Friday, October 10, 2008

A good day, a good corp

I just have to say how happy I am with the way the Tuskers corp is growing. New members are being added every week, and I'm impressed with the caliber of pilots we're attracting. As a fairly new corporation, it is difficult for us to attract long-time PvP pirates with many skills. Yet I resolved from the beginning not to accept just any applicant into the Tuskers. We have no minimum skillpoint requirement, and as a result the typical Tusker flies a T2 frigate class or two at best. But we do require every new Tusker pilot to already have at least 5 solo kills under his belt--at least two of which must be kills of a ship class greater than that flown by the Tusker candidate. I'm sure many impatient pirate wannabe's turn away at this requirement; but the ones that persevere find themselves surrounded by mates of like mindset.

I also require quite detailed skill and wallet and journal information of all Tusker candidates; I'm sure this winnows out some otherwise qualified pilots. But poring over their educational and financial records helps me identify other pilots with whom they may be in league, spot those with certain irregularities that could result in their wallets going deep into the negative, and establish trust up front. Finally, I'm amused to report that I have actually turned away several candidates simply because they were unwilling or unable to join our voice comms during fleet operations.

Let me tell you how my day went today; to me, it was a testimony to the Tusker quality far beyond our experience level.

"There's a Hyperion in Costolle with a two-month old pilot." This from Nupe, a Tusker who frequently flies with a ship-probing wingman. He'd found a Gallente battleship, and according to public databases, the pilot had only received his captain's papers a couple of months ago.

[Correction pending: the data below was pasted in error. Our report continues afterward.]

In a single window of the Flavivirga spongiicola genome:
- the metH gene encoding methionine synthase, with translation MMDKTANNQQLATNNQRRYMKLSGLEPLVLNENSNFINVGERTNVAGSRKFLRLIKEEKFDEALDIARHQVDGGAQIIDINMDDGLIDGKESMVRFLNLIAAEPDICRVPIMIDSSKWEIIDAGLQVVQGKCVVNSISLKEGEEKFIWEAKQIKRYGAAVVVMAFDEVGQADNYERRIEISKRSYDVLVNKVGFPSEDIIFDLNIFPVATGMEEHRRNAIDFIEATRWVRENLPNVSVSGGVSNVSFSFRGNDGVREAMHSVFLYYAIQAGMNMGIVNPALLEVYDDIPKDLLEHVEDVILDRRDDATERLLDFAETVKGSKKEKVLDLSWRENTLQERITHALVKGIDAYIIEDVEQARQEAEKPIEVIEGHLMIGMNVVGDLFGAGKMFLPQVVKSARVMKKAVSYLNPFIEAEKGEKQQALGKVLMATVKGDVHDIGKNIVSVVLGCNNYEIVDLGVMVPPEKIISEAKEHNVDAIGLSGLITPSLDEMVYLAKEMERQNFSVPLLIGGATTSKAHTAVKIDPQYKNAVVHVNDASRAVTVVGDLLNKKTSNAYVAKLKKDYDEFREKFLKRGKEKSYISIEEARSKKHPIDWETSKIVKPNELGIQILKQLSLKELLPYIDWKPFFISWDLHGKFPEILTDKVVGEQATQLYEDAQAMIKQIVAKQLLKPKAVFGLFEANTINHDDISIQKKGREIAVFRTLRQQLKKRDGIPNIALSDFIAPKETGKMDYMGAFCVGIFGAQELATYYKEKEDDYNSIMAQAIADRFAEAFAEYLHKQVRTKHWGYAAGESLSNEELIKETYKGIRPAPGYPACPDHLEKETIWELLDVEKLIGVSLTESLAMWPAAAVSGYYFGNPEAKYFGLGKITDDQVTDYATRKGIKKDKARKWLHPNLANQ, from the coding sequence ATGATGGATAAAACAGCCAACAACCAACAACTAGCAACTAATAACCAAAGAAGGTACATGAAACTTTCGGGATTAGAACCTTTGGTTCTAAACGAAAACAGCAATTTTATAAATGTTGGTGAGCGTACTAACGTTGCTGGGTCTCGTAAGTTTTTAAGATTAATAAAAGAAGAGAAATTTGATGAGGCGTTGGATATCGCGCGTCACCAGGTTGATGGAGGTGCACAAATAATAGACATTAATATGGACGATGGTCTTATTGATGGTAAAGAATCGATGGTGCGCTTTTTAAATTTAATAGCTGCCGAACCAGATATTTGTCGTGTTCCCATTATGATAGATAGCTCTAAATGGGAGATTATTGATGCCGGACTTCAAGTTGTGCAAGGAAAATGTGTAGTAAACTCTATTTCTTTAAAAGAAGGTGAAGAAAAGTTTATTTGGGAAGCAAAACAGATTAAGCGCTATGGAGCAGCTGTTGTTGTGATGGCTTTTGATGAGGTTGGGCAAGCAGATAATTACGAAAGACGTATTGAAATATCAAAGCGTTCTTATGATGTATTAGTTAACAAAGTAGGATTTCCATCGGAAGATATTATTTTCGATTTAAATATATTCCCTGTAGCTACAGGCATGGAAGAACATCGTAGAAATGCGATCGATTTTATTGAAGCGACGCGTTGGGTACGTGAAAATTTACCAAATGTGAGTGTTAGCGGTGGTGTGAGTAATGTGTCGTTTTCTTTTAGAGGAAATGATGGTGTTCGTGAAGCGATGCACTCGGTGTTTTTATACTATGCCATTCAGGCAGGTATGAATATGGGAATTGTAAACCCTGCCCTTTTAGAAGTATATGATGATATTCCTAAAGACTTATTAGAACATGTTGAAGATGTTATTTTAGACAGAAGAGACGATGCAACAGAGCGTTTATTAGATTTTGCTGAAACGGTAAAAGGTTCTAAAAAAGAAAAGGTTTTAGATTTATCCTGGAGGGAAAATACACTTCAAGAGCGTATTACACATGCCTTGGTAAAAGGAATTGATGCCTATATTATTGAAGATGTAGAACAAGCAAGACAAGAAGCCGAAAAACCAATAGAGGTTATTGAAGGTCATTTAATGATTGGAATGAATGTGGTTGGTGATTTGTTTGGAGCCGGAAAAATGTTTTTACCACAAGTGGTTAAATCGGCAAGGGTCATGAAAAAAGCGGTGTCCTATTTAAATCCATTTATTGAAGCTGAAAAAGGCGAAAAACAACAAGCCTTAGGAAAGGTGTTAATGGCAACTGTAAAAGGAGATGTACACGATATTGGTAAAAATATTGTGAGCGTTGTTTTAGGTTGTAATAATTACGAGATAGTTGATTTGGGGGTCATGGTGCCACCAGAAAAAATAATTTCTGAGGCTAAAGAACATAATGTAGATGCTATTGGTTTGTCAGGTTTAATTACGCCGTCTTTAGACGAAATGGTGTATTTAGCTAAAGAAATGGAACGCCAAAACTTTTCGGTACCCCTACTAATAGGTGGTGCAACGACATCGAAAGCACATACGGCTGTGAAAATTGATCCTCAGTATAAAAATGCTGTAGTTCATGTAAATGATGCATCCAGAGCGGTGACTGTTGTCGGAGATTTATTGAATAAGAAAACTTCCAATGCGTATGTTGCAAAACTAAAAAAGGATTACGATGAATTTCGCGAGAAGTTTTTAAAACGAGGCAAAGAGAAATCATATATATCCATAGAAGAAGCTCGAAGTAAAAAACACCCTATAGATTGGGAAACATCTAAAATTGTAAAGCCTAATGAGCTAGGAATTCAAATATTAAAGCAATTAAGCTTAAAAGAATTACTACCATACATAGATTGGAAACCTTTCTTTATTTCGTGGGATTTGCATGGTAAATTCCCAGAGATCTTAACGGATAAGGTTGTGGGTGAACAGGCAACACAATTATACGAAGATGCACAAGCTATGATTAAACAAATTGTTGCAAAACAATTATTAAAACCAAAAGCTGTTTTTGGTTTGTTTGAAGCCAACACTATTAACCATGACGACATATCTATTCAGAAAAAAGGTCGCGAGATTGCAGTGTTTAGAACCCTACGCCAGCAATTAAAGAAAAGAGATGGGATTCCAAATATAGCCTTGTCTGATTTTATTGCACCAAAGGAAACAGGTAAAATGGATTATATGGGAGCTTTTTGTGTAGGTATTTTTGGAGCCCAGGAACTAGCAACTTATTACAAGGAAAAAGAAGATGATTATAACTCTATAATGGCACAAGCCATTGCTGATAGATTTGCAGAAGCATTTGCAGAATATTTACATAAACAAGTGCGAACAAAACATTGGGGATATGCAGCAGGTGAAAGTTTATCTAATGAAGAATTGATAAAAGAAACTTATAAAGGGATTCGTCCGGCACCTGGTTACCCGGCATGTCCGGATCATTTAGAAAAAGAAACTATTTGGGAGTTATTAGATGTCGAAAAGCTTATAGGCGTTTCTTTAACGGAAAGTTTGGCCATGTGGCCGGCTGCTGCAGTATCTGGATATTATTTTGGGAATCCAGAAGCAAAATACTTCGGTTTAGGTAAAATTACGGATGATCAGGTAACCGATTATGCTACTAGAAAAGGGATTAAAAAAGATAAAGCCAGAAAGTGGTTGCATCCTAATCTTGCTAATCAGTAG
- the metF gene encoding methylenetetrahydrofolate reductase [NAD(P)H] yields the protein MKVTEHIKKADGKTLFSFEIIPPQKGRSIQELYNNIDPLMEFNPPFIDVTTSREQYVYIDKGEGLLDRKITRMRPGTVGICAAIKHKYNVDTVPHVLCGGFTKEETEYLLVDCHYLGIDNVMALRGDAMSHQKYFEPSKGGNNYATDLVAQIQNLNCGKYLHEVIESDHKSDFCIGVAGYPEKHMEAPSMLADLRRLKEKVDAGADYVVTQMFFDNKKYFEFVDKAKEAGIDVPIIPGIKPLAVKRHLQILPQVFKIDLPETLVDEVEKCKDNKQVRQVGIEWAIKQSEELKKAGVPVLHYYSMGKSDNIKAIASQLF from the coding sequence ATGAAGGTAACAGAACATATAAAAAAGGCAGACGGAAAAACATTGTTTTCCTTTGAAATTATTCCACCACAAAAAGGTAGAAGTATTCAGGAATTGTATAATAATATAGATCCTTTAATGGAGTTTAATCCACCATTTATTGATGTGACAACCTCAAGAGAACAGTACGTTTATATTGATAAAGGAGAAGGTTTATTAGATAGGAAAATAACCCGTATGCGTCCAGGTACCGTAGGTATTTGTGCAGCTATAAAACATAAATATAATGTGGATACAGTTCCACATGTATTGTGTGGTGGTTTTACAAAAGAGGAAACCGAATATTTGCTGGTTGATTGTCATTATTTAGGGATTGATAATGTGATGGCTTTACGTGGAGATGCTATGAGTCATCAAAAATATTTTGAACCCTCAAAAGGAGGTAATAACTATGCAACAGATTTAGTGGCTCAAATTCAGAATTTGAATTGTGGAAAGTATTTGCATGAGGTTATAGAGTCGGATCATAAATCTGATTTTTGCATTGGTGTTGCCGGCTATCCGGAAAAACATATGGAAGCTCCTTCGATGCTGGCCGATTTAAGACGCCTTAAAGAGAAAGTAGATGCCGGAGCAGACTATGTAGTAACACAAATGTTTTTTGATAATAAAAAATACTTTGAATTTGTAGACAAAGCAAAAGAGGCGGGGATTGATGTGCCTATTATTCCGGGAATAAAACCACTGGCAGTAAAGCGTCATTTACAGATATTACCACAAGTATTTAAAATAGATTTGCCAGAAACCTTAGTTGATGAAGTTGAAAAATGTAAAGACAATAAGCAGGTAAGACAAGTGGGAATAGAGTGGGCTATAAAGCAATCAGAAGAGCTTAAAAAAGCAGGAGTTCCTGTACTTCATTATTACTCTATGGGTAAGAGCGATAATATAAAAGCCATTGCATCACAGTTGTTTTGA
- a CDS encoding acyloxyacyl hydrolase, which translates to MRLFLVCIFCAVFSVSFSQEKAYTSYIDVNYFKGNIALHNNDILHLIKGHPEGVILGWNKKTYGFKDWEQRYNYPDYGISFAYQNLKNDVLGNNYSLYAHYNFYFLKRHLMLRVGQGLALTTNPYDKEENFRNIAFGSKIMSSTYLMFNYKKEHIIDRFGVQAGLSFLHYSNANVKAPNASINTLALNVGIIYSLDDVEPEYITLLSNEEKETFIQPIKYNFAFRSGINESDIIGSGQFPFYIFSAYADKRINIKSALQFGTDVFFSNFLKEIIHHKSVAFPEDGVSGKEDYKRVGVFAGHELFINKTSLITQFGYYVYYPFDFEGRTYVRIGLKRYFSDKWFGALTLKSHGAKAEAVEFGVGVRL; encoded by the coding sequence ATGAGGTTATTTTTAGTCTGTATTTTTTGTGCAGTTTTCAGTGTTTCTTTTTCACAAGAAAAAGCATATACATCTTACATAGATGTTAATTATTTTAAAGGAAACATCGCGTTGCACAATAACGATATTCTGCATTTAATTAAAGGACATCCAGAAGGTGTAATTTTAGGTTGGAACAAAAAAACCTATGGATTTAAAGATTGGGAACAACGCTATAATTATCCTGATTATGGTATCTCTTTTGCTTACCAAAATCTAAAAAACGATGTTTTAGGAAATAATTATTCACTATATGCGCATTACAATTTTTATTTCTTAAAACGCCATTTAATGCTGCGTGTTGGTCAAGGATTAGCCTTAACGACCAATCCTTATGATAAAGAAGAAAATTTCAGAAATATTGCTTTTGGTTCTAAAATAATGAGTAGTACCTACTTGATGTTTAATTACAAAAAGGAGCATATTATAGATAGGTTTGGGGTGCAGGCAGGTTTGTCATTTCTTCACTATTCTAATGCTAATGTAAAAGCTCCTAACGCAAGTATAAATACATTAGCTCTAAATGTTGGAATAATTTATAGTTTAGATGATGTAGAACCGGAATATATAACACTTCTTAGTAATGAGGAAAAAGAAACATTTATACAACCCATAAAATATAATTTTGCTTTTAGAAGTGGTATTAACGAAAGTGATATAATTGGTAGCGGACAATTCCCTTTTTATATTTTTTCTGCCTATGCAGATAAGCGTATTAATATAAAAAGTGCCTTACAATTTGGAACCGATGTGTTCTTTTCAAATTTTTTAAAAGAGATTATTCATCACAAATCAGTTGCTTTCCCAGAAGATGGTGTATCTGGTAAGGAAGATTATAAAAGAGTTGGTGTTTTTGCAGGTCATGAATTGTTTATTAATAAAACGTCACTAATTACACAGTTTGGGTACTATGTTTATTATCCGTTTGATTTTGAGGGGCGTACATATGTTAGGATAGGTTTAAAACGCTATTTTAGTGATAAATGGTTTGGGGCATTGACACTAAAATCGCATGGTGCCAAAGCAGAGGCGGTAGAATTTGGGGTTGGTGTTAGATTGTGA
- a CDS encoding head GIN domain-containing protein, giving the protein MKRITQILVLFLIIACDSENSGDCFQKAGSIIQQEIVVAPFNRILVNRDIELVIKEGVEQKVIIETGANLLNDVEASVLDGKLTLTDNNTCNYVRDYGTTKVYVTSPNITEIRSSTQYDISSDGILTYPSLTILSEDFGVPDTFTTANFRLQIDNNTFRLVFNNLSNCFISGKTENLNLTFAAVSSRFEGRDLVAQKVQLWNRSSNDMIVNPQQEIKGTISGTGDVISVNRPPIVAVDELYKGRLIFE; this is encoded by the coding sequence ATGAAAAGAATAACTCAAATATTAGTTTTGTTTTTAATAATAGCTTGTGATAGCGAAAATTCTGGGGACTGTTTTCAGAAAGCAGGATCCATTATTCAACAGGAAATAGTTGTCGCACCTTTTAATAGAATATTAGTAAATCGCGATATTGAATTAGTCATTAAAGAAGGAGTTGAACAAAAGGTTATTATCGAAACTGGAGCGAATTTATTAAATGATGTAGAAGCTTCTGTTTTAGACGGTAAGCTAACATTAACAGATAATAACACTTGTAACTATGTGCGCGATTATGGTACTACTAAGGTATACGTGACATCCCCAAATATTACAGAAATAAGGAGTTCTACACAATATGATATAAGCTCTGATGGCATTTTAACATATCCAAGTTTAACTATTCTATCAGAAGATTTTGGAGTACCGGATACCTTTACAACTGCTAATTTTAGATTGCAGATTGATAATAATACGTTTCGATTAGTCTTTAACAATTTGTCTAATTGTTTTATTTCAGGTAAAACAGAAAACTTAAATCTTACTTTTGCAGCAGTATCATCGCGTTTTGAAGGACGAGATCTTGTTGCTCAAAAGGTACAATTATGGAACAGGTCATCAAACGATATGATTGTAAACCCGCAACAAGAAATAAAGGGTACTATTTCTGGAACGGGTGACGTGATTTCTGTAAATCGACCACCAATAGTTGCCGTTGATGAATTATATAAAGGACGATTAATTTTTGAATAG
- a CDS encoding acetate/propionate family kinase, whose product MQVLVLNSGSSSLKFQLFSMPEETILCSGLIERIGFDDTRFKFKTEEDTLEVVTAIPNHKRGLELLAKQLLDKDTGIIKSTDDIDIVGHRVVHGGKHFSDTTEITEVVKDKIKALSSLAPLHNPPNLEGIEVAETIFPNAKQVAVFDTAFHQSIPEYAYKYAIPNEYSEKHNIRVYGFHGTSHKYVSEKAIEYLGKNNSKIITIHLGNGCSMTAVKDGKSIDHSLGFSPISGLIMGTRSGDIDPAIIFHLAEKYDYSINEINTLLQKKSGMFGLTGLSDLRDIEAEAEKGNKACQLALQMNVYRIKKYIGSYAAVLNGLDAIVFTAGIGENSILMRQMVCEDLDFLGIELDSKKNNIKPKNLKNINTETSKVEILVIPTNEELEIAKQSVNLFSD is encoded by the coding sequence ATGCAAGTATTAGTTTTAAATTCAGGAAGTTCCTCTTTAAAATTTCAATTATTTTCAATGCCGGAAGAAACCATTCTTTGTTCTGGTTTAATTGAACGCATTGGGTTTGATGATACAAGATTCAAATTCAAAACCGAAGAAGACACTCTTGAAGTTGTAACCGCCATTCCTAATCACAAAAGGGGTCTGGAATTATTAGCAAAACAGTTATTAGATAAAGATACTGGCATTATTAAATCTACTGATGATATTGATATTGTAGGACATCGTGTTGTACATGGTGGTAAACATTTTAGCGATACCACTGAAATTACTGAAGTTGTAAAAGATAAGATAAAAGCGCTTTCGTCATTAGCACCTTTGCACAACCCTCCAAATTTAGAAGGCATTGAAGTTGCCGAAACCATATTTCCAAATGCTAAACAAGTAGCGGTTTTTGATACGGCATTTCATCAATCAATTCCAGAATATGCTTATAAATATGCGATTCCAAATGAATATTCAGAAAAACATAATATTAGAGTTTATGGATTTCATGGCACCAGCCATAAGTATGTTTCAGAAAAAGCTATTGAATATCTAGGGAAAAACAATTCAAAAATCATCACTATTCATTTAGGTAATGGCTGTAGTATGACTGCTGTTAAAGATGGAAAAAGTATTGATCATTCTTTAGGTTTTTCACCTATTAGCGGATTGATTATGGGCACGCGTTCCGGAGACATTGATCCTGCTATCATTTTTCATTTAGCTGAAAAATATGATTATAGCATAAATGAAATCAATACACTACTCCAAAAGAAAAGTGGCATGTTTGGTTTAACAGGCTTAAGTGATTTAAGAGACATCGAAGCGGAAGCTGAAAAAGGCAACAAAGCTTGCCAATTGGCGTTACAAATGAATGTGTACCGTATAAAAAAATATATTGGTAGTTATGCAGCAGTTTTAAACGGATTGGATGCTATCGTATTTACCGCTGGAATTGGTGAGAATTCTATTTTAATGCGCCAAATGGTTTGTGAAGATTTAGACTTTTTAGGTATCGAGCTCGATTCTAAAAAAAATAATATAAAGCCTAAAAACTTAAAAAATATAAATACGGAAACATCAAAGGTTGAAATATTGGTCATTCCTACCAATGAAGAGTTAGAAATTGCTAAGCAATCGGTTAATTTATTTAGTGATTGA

"I'm two jumps out; on my way." But by the time I reached Costolle, the Hyperion pilot had left the system. I stayed in the fleet with Nupe, and we worked our way over to Ouelletta, where I'd seen a Vexor flitting about earlier. Nothing this time. Nupe wandered back to Melmaniel; just then the Vexor did show up on my overview, and I charged in to make the tackle. Nupe immediately put his Hurricane-class battlecruiser in warp to the Ouelletta gate.

I tackled the Vexor with little difficuly in my Thorax, fit with heavy plate armor and small blasters. My ECM drones began buzzing around the Vexor, but his real DPS was in drones of his own, and they were on me. The Vexor was fast, and I had to manage my microwarpdrive, stasis webifier, and ship navigation closely as I struggled to keep the point-blank range dictated by my blasters. Unfortunately, my drones missed a jam cycle, and at that range the Vexor sucked my cap dry--he had modules that could drain my own cap, and perhaps take a little for himself while they were at it. As his drones bit deep into my armor, I shut down my guns and managed my modules even more intensely, struggling to keep the Vexor's warp drives disrupted, struggling to keep in range, struggling to fit in a repair cycle on my armor when I could...but it wasn't enough. "Get that Hurricane here! I'm not gonna make it!"

Finally, the powerful 'Cane arrived on the scene, ponderously bringing it's heavy guns to bear on the target; I just couldn't take any more of a pounding, and as the Vexor's drones began to bite into the very structure of my ship, I jumped out. I'd hoped my friend in the battlecruiser would be able to finish the job, but the Vexor also managed to escape before the 'Cane could re-establish the tackle.